The Dennis Wheatley 'Museum' - Gordon Eric Gordon-Tombe
Gordon Eric Gordon-Tombe
DW only knew Gordon Eric Gordon-Tombe* for five years, but during that short time Gordon-Tombe made an indelible impression on his life.
This is exemplified by the fact that DW dedicated his memoirs to :
"My father, my grandfathers and
At first sight this is surprising since EGT was a professional crook.
DW and EGT first met on 2nd February 1917, when DW was transferred to Biscot Camp in Luton, Beds. To read DW's description of their first meeting, click here.
EGT was the son of an Irish Protestant clergyman and had come over to England before the War as a motor engineer. When he met DW, EGT had been invalided home from France and had no intention of going back if he could possibly avoid it.
EGT was a marvellous raconteur. Nothing was sacred to him and his cynical wit made him a very amusing companion. As there was little else to do, DW and EGT spent many afternoons chatting in their room.
As DW was the first to admit, EGT introduced him to serious reading. Up to then, DW's reading had been pretty much confined to historical romances and international spy fiction, but EGT introduced him to the classics - Tolstoy, Dostoyevsky, Stendhal, Proust and others.
He also introduced DW to ancient history (Egypt, Greece, Rome, India, China etc), and the world's religions, while on the more mundane level, 'about sex, he had nothing to learn'.
In many ways, EGT became DW's 'finishing school' - deepening his knowledge in some areas and introducing him to others - including his own hedonistic lifestyle.
They parted company a few months later - EGT leaving for the Air Ministry, and DW embarking for France a couple of months after that. On his last day in England DW invited EGT to lunch at one of the top restaurants of the day and they persuaded the restaurant manager to break the rationing rules so they could dine in style.
When DW was repatriated from France, they resumed their friendship. It is clear that DW's father quickly identified that EGT was a bad influence on him - but the bond was too strong to be broken.
They led the fast life together, drinking and partying, and had an arrangement with the porter of a block of flats in the Haymarket where they could entertain their various women friends overnight.
All the while, EGT was involved in various crooked activities. The main one was a scheme where - with the help of his collaborator 'Bill' Dyer - EGT produced claims from non-existent manufacturing companies for uncompleted war work, which Dyer then authorised for payment. When he had received the money EGT closed the companies and disappeared with the funds. As Phil Baker has demonstrated, DW knew far more about what was going on than he admitted.
All this came to an end in April 1922, when it it appears EGT was murdered by Dyer. He was shot in the head and his body cast into a cesspit. The discovery of his body in September 1923 hit the headlines of a number of major newspapers.
As discoveries by Ian Sayer and Phil Baker have revealed, DW was acutely worried that he might come under suspicion himself, and he wrote an extraordinary private account of the events leading up to EGT's disappearance in case he was later questioned. This document only came to light in the 1990s and is examined in considerable detail in Phil Baker's book.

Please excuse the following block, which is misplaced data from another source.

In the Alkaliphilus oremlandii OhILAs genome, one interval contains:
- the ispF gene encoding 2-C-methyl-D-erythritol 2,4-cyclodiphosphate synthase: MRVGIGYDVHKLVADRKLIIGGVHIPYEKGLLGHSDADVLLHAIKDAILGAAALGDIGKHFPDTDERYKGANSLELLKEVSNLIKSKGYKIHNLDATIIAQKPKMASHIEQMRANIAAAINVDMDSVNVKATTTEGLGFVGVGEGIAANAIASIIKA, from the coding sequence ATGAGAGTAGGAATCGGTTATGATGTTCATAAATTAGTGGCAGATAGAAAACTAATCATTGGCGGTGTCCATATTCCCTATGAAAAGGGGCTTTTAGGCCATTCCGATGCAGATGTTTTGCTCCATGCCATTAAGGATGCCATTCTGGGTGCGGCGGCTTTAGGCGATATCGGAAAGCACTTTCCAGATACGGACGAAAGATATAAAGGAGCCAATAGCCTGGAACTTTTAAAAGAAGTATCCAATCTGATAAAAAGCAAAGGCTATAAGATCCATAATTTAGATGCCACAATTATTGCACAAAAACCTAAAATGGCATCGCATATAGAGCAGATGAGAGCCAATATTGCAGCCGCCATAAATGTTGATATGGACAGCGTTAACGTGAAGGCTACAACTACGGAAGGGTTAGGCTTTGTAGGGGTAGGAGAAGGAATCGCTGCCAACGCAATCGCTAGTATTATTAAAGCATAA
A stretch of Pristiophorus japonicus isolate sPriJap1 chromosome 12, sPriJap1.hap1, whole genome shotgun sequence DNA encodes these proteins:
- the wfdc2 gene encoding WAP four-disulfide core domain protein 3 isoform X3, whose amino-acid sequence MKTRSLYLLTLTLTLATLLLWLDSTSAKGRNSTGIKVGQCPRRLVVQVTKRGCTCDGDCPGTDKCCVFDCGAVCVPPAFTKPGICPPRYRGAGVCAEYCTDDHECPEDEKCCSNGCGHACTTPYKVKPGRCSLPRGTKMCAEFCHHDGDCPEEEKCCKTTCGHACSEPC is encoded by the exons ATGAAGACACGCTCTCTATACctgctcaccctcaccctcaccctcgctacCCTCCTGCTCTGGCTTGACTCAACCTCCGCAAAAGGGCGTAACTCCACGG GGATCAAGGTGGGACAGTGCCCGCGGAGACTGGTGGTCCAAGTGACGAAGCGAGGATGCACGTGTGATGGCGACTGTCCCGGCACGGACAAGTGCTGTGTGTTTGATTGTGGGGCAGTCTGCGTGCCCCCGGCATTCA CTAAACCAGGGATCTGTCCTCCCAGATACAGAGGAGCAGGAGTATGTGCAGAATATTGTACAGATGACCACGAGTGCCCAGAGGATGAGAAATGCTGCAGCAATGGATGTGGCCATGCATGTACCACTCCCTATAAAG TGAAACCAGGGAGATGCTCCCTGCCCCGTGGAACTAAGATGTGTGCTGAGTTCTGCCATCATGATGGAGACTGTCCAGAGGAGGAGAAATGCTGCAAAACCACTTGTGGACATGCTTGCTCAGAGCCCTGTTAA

It would be reasonable to speculate that if DW had never met EGT, he would never have ended up writing the kind of books he did. On the other hand, if EGT had not died when he did, DW might not have been in a position to write at all. Sooner or later EGT's activities would probably have come to the attention of the police, and he might have dragged DW down with him. As it is, EGT entered DW's life and left it at what we might with the benefit of hindsight call exactly the right moments.
EGT's legacy to DW was substantial, and DW did not forget it.
In 1928 DW commissioned the celebrated artist Frank C. Pape to create a bookplate for him. This was stuck in the front of every book DW bought for the rest of his life - some four thousand volumes in all. It showed him naked at the feet of EGT, who was depicted as a faun, or in DW's original drawing, as a devil (!).
DW also based one of his principal heroes, Gregory Sallust, in large part on his dear friend Gordon Eric.
*His full name was actually George Eric Gordon Tombe, with Tombe being his family name. In his lifetime he was largely known as Eric, although DW called him Gordon Eric in his memoirs.
Although DW mentioned Gordon-Tombe in his autobiography, two people I have had the pleasure of knowing for several years have carried out a great deal of research that has enriched this section to a very considerable extent; Ian Sayer, who with his colleague Douglas Botting first broke the story of the D.EGT manuscript in The Sunday Times Magazine in 1996, and Phil Baker, whose definitive analysis of the Wheatley / Tombe relationship is an important element of his masterpiece 'The Devil is a Gentleman'.
I would also like to thank the Wheatley family and Jane Lewis (née Tombe), for their permission to put on general display material which would otherwise only be seen by the collectors who own the material and their friends.